Your orientation to work: Is your work a job, a career, or a calling?

May 12
Everyone has a purpose. To discover one’s purpose is an inward journey.

“Your real job in life is to figure out as soon as possible what that [your calling] is, who you are meant to be, and begin to honour your calling in the best way possible,” writes Oprah Winfrey in The Path Made Clear.

• Do you feel trapped in a job that you do not particularly care about?
• Do you find yourself working just for the pay cheque?
• Were you compelled to choose a career due to family pressure?
• Is your work an expression of your identity and one from which you derive tremendous joy and satisfaction?

Our responses to these fundamental questions characterize our current orientation to work. How do we engage ourselves with the world of work? How do we derive meaning and sense of fulfilment from our interface with work?

Amy Wrzesneiwski, professor of Organizational Behaviour, Yale School of Management, talks about the three different contexts through which people identify with their work: job, career, and calling orientation.

Let me begin with a real-life story. As a young girl growing up in Madras that is now Chennai, I recall taking bus route No. 3A from my home to school. There was one bus conductor who still lives in my memory, despite the intervening years. He was affable, kind, and courteous to all passengers. Ever smiling, he had an easy fluid way of negotiating with the passengers on a crowded bus and ensured that all passengers were not only comfortable but also complied with the rules and regulations. He did so with gentle humor, infinite patience, perseverance, passion, and poise. He clearly was someone who derived tremendous sense of joy and satisfaction from his work and radiated it to the passengers on the bus. His work ethics deeply impressed and inspired a young girl!

A person’s work orientation is influenced, impacted, and guided by one’s personality, core values and preferences. The following set of three questions offer a quick and effortless way to understand what each of these terms mean:

• What do I have to do? (Job orientation)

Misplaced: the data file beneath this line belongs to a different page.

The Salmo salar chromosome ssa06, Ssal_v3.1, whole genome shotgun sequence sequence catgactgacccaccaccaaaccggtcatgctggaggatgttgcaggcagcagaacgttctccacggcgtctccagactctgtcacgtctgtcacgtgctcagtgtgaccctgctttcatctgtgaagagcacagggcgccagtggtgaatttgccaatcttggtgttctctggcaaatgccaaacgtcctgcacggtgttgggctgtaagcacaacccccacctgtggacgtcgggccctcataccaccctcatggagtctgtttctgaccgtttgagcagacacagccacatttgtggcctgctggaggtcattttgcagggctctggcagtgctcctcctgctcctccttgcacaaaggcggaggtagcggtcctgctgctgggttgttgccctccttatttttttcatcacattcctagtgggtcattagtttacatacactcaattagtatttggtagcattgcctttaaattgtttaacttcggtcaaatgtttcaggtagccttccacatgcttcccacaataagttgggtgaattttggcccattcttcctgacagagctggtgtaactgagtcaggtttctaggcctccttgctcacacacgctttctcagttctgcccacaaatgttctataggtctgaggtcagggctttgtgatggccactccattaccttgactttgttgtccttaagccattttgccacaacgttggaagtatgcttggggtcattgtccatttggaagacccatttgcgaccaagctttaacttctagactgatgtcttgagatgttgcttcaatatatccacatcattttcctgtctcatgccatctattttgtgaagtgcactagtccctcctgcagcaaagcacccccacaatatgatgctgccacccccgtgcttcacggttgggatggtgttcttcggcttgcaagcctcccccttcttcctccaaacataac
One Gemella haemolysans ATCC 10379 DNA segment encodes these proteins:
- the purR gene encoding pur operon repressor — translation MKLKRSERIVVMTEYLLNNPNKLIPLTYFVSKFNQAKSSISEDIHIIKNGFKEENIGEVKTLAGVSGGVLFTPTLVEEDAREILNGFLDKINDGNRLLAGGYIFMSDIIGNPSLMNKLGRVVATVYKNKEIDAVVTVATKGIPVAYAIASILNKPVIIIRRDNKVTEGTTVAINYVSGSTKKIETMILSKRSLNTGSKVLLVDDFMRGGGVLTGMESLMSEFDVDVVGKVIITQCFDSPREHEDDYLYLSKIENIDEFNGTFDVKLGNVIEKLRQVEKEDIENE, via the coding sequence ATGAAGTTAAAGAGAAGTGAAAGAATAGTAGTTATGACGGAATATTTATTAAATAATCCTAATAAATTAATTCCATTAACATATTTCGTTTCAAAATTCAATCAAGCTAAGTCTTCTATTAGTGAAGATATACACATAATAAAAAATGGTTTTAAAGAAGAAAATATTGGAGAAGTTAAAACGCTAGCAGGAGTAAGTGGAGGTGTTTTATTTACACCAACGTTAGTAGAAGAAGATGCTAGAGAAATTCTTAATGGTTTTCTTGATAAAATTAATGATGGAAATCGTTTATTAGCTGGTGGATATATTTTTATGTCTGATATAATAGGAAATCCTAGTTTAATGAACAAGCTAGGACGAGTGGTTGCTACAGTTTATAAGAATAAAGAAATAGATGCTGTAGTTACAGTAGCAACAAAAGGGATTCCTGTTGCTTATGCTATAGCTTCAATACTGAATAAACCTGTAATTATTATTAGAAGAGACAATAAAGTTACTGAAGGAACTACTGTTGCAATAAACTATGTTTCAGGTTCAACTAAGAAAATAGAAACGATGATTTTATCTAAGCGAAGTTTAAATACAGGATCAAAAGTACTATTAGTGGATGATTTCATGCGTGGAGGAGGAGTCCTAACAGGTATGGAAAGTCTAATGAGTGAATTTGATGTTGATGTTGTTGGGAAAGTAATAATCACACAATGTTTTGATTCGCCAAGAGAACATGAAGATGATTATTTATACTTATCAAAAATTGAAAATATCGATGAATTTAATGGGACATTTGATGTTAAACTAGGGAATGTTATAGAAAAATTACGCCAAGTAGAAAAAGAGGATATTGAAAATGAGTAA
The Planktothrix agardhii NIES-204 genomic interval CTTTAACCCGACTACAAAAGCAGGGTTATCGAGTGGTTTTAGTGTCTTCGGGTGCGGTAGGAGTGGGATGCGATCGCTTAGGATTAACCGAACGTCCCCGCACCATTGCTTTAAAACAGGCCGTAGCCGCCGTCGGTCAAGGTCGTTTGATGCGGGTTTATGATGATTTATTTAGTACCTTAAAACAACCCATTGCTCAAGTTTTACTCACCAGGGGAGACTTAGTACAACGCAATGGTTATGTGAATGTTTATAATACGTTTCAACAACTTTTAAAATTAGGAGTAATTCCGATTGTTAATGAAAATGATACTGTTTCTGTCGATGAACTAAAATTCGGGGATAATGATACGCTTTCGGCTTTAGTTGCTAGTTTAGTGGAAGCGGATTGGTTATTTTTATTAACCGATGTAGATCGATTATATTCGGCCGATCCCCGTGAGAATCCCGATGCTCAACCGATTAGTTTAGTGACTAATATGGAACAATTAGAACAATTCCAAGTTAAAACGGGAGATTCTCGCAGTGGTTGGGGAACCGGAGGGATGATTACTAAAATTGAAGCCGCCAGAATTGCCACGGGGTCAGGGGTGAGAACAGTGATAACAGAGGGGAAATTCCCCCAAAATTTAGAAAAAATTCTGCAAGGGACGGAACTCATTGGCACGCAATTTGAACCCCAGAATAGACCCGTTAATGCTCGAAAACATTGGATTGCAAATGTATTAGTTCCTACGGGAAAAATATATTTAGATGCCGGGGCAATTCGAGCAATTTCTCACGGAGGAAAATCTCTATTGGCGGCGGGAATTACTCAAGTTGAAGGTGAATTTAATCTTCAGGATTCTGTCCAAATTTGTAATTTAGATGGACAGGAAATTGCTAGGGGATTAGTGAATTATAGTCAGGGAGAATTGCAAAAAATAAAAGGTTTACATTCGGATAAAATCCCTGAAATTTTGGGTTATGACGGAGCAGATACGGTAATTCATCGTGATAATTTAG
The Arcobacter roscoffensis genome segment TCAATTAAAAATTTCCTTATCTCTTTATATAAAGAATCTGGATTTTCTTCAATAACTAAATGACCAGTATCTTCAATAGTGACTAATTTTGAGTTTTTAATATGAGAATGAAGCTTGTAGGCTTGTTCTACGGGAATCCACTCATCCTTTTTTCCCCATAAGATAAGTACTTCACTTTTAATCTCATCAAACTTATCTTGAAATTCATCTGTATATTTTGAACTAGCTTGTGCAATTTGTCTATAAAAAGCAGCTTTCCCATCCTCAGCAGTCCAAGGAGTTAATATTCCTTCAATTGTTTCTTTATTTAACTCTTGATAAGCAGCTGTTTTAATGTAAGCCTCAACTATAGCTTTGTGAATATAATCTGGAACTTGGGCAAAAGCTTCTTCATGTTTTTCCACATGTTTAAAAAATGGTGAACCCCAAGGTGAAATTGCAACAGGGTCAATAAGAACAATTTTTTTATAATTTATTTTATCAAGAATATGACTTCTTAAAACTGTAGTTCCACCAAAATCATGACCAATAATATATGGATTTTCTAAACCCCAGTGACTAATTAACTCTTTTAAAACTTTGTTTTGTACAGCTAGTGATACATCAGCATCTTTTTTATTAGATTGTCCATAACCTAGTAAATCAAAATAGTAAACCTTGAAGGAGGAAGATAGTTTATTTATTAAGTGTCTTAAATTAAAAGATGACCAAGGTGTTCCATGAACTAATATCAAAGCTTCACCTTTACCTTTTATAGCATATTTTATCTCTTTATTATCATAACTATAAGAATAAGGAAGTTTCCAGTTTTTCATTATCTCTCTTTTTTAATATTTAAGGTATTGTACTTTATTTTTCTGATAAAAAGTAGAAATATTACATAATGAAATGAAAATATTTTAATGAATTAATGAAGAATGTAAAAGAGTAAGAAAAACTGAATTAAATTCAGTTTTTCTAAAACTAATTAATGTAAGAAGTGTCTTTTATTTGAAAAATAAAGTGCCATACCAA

• What do I want to do? (Career orientation)
• What am I meant to do? (Calling orientation)

Job orientation: People who are job oriented have a transactional approach to work. For them, work is a means to an end. They are clear that they offer their time and skills in return for the pay cheque that supports their lifestyle. They may not have deep engagement with the work and are more invested in their life outside the world of work.

Career orientation: It is said that a job is what you do for others, but a career is what you do for yourself! People with career orientation are motivated by professional growth and the recognition, success and prestige that is associated with moving up the organizational hierarchy.

Calling orientation: People with a calling orientation are those people for whom their profession is also their passion and vice versa! They experience a deep sense of alignment between their vocation and who they are as a person. They are inspired and motivated by a feeling of doing their work and making a positive impact through their work. For them, their work feels connected with their purpose and values. They experience an abiding and deep personal and emotional connect with their work. Their work is an integral part of their identity, and they engage with a sense of joyfulness and apparent effortlessness with their work. For such people, their careers are a form of self-expression and deep fulfilment.

Work orientation is fluid and dynamic and is impacted by events in our personal and professional spaces. Besides, work orientation is a spectrum (and not a binary) with most people having a combination of two orientations (e.g., job and career orientation).

Discovering one’s work orientation, as Amy Wrzesneiwski, says, enables us to “craft” our engagement with work so that we redesign our responsibilities to better leverage our core strengths. According to her, rarely are jobs designed to align with the talents, skills and preferences of aspirants and employees. Each of us must, therefore, with intentionality, nurture the art and craft of job crafting.

Let’s conclude by looking at a real-life example of someone who discovered her calling very early but had to work hard to bring it to fruition – JK Rowling. Rowling grew up surrounded by books, and she always wanted to be a writer. She wrote her first novel when she was just 11. But writing as a profession didn’t work for her early on. So, she took on all kinds of work for years because she really needed the money. She wrote the first Harry Potter book in her spare time, often in coffee shops, because she didn’t have a private office space. The first book was rejected by several publishers, which left her disappointed and discouraged. But she didn’t give up and continued to believe in her talent and story and kept improving her writing. And finally, Bloomsbury Publishing agreed to publish it in 1996, and it became a resounding success! The rest is history. Rowling has stated that the early rejections she faced helped her to become a stronger person and a better writer.

There is no right or wrong orientation to work. At the start of our journey, we begin by being job oriented and gradually, slowly but surely “discover” or calling. Are we willing to stay attuned to ourselves and courageously engage with ourselves and watch our calling bloom like a flower?